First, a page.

Monika Wittmann, Christine Dorothea Groot Zwaaftink, Louise Steffensen Schmidt, Sverrir Guðmundsson, Finnur Pálsson, Olafur Arnalds, Helgi Björnsson, Throstur Thorsteinsson, and Andreas Stohl
The Cryosphere, 11, 741–754,Short summary
This work includes a study on the effects of dust deposition on the mass balance of Brúarjökull, an outlet glacier of Vatnajökull, Iceland's largest ice cap. A model was used to simulate dust deposition on the glacier, and these periods of dust were compared to albedo measurements at two weather stations on Brúarjökull to evaluate the dust impact. We determine the influence of dust events on the snow albedo and the surface energy balance.
J. I. Peltoniemi, M. Gritsevich, T. Hakala, P. Dagsson-Waldhauserová, Ó. Arnalds, K. Anttila, H.-R. Hannula, N. Kivekäs, H. Lihavainen, O. Meinander, J. Svensson, A. Virkkula, and G. de Leeuw
The Cryosphere, 9, 2323–2337,Short summary
Light-absorbing impurities change the reflectance of snow in different ways. Some particles are heated by the Sun and they sink out of sight. During the process, snow may look darker than pure snow when observed by nadir, but at larger view zenith angles the snow may look as white as clean snow. Thus an observer on the ground may overestimate the albedo, while a satellite underestimates the albedo. Climate studies need to examine how the contaminants behave in snow, not only their total amounts.
P. Greenwood, M. Hoelzle, and N. J. Kuhn
Geogr. Helv., 70, 311–313,Short summary
Editorial introducing the special issue of Geographica Helvetica: Mapping, Measuring and Modeling in Geomorphology.
L. Xiao, Y. Hu, P. Greenwood, and N. J. Kuhn
Geogr. Helv., 70, 167–174,
P. Greenwood, S. Kuonen, W. Fister, and N. J. Kuhn
Geogr. Helv., 70, 63–73,Short summary
Alpine and mountain slopes represent important pathways that link high-altitude grazing areas to meadows and rangelands at lower elevations. Given the acute gradients associated with such environments, we hypothesize that terracettes act as efficient runoff conveyance routes that facilitate the movement of runoff and associated material during erosion events. This hypothesis was partially disproved during a series of rainfall/runoff simulations on a well-developed terracette system, however.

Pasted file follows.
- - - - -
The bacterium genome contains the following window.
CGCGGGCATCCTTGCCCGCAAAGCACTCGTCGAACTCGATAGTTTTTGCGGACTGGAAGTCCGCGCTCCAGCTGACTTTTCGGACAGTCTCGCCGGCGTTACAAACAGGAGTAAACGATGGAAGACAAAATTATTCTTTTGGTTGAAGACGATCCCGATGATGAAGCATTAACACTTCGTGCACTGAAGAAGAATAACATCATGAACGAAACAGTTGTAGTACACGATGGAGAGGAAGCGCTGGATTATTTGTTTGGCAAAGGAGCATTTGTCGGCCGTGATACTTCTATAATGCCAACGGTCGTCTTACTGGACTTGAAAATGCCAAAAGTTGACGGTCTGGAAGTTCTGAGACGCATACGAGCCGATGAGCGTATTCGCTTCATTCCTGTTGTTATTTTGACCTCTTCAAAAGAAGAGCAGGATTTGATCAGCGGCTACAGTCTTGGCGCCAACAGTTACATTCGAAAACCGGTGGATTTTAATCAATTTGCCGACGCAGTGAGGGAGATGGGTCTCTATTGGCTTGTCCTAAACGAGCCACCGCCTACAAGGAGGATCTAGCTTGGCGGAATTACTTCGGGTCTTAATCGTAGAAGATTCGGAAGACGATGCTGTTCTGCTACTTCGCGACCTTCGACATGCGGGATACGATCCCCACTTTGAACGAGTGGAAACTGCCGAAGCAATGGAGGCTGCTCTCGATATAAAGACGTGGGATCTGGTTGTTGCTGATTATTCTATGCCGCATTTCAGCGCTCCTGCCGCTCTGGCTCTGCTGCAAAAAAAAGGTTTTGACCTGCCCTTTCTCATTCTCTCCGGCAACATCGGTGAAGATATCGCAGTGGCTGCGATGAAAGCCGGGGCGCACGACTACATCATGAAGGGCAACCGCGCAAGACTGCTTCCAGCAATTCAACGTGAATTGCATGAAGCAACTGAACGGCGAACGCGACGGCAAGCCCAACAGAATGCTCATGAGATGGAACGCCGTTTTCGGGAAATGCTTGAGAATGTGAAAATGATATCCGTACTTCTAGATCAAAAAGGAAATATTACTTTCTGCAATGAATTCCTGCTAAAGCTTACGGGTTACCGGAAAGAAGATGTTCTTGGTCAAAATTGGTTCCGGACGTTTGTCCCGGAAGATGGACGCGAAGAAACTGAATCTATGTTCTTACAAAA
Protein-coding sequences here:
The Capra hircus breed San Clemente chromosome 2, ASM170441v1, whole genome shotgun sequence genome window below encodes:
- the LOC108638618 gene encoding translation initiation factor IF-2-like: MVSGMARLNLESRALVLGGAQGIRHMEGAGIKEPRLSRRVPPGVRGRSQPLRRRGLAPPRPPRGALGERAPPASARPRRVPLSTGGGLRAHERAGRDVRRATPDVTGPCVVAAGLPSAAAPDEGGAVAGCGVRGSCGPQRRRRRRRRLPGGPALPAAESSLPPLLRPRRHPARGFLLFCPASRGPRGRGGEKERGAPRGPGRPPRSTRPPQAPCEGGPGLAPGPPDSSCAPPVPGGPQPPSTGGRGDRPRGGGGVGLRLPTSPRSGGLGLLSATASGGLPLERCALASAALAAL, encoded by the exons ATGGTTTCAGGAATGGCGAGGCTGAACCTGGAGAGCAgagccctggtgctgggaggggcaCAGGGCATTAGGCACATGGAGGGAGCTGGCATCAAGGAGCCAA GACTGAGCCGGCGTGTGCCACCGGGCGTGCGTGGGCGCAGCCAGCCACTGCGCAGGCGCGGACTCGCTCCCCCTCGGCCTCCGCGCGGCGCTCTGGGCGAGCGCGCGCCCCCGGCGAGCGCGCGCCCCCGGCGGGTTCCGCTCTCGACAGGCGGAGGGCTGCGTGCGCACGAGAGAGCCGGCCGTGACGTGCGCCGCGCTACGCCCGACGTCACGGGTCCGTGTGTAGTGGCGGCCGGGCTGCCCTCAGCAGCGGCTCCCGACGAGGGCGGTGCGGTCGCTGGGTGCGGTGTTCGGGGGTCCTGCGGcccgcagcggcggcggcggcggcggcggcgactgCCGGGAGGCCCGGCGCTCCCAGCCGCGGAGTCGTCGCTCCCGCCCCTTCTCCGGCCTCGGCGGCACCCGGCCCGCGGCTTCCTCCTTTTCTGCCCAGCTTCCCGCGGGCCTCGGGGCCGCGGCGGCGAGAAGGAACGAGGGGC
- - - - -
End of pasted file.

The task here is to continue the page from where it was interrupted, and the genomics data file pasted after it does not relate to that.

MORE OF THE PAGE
P. Dagsson-Waldhauserova, O. Arnalds, and H. Olafsson
Atmos. Chem. Phys., 14, 13411–13422,Short summary
Iceland is an active dust source in the high-latitude cold region. Dust day frequency in Iceland is comparable to dust studies from the active parts of China, Mongolia, and Iran. About 50% of annual dust events in the southern part of Iceland take place at sub-zero temperatures or in winter, when dust may be mixed with snow. The Arctic dust events (NE Iceland) are warm, occurring during summer/autumn while the sub-Arctic dust events (S Iceland) are mainly cold, occurring during winter/spring.
O. Arnalds, H. Olafsson, and P. Dagsson-Waldhauserova
Biogeosciences, 11, 6623–6632,Short summary
Iceland is one of the largest dust sources on Earth. Based on two separate methods, we estimate dust emissions to range between 30 and 40 million tons annually. Ocean deposition ranges between 5.5 and 13.8 million tons. Calculated iron deposition in oceans around Iceland ranges between 0.56 to 1.4 million tons, which are distributed over wide areas. Iron is a limiting nutrient for primary production in these waters, and dust is likely to affect oceanic Fe levels around Iceland.
Y. Hu and N. J. Kuhn
Biogeosciences, 11, 6209–6219,
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M. J. Riding, F. L. Martin, K. C. Jones, and K. T. Semple
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Afforestation on severely degraded volcanic soils/landscapes is an important process concerning ecological restoration in Iceland. These landscapes have a high potential to act as carbon sinks. We tested the soil (0–30 cm) of different stages of afforested (mountain birch) landscapes and analysed the quantity and quality of the soil organic carbon. There is an increase in the total SOC stock during the encroachment. The increase is mostly because of POM SOC. Such soils demand SOC quality tests.
Afforestation on severely degraded volcanic soils/landscapes is an important process concerning...